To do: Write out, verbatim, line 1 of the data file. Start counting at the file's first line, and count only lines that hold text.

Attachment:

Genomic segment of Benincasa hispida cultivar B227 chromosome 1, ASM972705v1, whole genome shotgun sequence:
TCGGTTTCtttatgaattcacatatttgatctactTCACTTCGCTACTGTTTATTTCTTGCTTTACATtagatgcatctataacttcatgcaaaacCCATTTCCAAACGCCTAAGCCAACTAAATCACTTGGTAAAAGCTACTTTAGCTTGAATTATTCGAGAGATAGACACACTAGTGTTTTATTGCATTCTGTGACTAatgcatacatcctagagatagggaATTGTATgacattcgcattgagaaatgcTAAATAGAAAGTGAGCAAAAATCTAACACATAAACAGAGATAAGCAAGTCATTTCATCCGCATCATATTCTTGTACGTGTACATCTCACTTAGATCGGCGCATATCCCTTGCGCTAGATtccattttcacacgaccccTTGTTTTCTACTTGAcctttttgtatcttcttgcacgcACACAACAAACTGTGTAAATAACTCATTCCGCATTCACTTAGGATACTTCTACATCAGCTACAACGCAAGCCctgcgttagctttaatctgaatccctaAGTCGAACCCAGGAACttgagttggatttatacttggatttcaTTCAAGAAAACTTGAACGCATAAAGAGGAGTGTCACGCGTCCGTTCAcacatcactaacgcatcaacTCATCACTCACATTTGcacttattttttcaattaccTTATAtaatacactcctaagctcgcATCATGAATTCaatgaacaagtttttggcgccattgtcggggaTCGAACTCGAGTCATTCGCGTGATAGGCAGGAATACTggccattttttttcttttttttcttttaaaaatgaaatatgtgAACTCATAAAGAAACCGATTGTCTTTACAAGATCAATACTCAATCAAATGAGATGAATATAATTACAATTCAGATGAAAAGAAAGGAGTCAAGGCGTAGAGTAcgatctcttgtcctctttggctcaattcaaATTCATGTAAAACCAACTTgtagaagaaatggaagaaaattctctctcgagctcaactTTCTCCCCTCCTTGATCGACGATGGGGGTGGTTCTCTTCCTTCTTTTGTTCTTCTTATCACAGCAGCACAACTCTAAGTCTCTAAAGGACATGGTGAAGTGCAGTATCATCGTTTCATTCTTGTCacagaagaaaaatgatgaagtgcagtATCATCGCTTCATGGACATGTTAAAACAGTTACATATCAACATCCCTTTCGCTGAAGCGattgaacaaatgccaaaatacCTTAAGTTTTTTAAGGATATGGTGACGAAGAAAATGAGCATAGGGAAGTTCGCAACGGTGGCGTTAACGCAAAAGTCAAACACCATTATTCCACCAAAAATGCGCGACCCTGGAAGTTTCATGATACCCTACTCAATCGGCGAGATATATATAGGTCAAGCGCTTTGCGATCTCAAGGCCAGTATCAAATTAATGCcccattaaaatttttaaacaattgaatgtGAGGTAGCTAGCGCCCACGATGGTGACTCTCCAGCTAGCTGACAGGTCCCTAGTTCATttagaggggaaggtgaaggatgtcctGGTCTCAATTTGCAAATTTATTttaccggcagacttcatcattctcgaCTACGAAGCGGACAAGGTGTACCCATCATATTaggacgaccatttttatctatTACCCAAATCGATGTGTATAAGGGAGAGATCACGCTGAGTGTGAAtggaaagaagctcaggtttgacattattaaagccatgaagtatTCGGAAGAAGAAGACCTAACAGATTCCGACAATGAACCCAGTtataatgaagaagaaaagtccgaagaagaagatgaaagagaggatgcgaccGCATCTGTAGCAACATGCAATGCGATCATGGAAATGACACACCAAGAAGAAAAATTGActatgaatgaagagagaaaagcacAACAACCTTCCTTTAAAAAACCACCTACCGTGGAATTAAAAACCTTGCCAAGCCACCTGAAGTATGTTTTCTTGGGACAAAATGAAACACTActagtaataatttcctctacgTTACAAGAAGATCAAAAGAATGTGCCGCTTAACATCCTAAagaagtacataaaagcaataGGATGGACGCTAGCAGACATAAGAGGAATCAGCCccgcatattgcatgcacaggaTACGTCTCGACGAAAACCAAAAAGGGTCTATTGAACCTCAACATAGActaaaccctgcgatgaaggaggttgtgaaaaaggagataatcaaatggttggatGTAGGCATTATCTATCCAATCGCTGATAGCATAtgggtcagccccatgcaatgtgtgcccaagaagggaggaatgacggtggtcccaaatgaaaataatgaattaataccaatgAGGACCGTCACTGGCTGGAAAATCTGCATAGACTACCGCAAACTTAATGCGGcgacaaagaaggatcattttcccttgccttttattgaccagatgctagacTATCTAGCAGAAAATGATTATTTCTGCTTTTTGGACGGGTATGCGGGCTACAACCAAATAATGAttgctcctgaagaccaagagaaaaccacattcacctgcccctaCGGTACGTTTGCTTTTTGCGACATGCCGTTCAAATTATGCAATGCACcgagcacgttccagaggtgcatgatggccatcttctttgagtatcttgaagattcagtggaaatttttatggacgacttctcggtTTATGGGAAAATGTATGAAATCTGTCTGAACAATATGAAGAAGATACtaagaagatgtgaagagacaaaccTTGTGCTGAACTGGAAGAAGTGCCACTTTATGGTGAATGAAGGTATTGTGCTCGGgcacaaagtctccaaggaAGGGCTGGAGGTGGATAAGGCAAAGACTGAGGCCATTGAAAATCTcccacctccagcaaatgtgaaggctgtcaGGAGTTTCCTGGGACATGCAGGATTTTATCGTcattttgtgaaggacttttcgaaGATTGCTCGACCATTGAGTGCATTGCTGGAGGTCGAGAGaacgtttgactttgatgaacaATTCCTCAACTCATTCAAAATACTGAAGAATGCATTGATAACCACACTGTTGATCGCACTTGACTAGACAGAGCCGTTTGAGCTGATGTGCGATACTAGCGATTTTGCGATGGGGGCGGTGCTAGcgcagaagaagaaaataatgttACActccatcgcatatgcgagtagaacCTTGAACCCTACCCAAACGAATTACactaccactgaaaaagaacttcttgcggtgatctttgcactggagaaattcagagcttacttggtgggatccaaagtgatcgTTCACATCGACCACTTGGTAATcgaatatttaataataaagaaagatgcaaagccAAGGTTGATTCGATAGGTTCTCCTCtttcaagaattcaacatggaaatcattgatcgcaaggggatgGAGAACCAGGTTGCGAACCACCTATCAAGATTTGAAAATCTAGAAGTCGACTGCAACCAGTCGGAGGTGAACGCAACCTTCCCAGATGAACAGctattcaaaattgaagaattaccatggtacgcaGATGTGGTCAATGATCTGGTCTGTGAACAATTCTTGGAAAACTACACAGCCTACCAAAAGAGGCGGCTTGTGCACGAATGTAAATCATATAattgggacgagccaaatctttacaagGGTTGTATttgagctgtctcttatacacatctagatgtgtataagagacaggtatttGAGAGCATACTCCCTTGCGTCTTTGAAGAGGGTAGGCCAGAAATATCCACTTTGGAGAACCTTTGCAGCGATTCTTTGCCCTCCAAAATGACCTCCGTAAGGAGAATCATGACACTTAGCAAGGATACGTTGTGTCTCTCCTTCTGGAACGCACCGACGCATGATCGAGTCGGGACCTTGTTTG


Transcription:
Genomic segment of Benincasa hispida cultivar B227 chromosome 1, ASM972705v1, whole genome shotgun sequence: